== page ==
Right to propagate: Transmission and dissemination of one’s religious beliefs to others.
Article 26 (Freedom to Manage Religious Affairs)
According to Article 26, every religious denomination or any of its section shall have the following rights:
- Right to establish and maintain institutions for religious and charitable purposes;
- Right to manage its own affairs in matters of religion;
- Right to own and acquire movable and immovable property; and
- Right to administer such property in accordance with law.
Article 27 (Freedom from Taxation for Promotion of a Religion)
Article 27 lays down that no person shall be compelled to pay any taxes for the promotion or maintenance of any particular religion or religious denomination. In other words, the State should not spend the public money collected by way of tax for the promotion or maintenance of any particular religion. This means that the taxes can be used for the promotion or maintenance of all religions.
Article 28 (Freedom from Attending Religious Instruction)
Under Article 28, no religious instruction shall be provided in any educational institution wholly maintained out of State funds.
CULTURAL AND EDUCATIONAL RIGHTS
Article 29 (Protection of Interests of Minorities)
Article 29 provides that any section of the citizens residing in any part of India having a distinct language, script or culture of its own, shall have the right to conserve the same.
Article 30 (Right of Minorities to Establish and Administer Educational Institutions)
Article 32 (Right To Constitutional Remedies)
Dr Ambedkar called Article 32 as the most important article of the Constitution—'an Article without which this constitution would be a nullity. It is the very soul of the Constitution and the very heart of it’. The Supreme Court has ruled that Article 32 is a basic feature of the Constitution. It contains the following four provisions:
- The right to move the Supreme Court by appropriate proceedings for the enforcement of the Fundamental Rights is guaranteed.
- The Supreme Court shall have power to issue directions or orders or writs for the enforcement of any of the fundamental rights. The writs issued may include habeas corpus, mandamus, prohibition, certiorari and quo-warranto.
- Parliament can empower any other court to issue directions, orders and writs of all kinds. Article 226 has already conferred these powers on the high courts.
- The right to move the Supreme Court shall not be suspended except as otherwise provided for by the Constitution, Thus the Constitution provides that the President can suspend the right to move any court for the enforcement of the fundamental rights during a national emergency.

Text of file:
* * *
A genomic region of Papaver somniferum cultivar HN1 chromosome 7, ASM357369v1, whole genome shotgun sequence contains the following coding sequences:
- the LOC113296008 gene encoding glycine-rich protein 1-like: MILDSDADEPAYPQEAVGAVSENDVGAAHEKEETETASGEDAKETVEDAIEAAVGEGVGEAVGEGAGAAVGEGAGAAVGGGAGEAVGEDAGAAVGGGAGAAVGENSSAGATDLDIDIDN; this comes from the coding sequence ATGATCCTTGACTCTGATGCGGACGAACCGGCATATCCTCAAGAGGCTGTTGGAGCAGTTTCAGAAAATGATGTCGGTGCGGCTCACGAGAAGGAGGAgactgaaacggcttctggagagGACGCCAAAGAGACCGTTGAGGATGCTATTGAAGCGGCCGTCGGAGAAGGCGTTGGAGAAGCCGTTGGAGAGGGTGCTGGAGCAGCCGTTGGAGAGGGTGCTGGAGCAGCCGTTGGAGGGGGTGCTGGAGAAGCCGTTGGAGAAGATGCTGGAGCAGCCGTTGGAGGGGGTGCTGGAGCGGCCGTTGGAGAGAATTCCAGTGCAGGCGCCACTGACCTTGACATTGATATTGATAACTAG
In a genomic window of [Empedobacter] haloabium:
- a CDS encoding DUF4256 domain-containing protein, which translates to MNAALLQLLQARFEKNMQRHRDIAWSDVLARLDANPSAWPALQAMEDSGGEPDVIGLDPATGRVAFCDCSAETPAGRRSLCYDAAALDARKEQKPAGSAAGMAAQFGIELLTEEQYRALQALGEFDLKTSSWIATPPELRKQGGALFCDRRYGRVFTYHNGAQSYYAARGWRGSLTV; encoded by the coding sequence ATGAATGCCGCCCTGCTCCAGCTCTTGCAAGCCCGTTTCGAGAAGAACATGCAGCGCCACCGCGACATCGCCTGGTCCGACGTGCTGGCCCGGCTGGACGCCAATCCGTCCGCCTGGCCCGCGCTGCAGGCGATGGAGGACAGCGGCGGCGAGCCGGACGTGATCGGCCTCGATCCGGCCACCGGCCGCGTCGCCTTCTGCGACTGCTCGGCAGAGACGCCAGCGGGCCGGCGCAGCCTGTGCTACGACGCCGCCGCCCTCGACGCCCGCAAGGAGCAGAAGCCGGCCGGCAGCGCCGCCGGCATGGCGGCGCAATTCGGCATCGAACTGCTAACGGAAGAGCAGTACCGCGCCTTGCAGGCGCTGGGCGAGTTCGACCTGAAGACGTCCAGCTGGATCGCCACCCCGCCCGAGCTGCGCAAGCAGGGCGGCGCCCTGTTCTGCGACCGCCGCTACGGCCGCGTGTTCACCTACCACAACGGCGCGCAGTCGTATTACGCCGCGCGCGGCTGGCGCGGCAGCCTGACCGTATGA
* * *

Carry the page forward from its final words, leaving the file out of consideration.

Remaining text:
WRITS-TYPES AND SCOPE
Before 1950, only the High Courts of Calcutta, Bombay and Madras had the power to issue the writs. Article 226 now empowers all the high courts to issue the writs. The writ jurisdiction of the Supreme Court differs from that of a high courtin three respects: The Supreme Court can issue writs only for the enforcement of fundamental rights whereas a high court can issue writs not only for the enforcement of Fundamental Rights but also for any other purpose. •
(i) Habeas Corpus
It is a Latin term which literally means ‘to have the body oiMt is an order issued by the court to a person who has detained another person, to produce the body of the latter before it. The court then examines the cause and legality of detention. It would set the detained person free, if the detention is found to be illegal. Thus, this writ is a bulwark of individual liberty against arbitrary detention.
It literally means ‘we command’. It is a command issued by the court to a public official asking him to perform his official duties that he has failed or refused to perform. It can also be issued against any public body, a corporation, an inferior court, a tribunal or government for the same purpose.
Literally, it means To forbid’. It is issued by a higher court to a lower court or tribunal to prevent the latter from exceeding its jurisdiction or usurping a jurisdiction that it does not possess. Thus, unlike mandamus that directs activity, the prohibition directs inactivity.
In the literal sense, it means to be certified’ or To be informed’. It is issued by a higher court to a lower court or tribunal either to transfer a case pending with the latter to itself or to squash the order of the latter in a case. It is issued on the grounds of excess of jurisdiction or lack of jurisdiction or error of law.
In the literal sense, it means ‘by what authority or warrant’. It is issued by the court to enquire into the legality of claim of a person to a public office. Hence, it prevents illegal usurpation of public office by a person.
Article 33 (Armed Forces And Fundamental Rights)
Article 33 empowers the Parliament to restrict or abrogate the fundamental rights of the members of armed forces, para-military forces, police forces, intelligence agencies and analogous forces. The objective of this provision is to ensure the proper discharge of their duties and the maintenance of discipline among them.
Article 34 (Martial Law And Fundamental Rights)
- Article 34 provides for the restrictions on fundamental rights while martial law is in force in any area within the territory of India.
- The Parliament can also validate any sentence passed, punishment inflicted.
Article 35 (Effecting Certain Fundamental Rights)
Article 35 lays down that the power to make laws, to give effect to certain specified fundamental rights shall vest only in the Parliament and not in the state legislatures.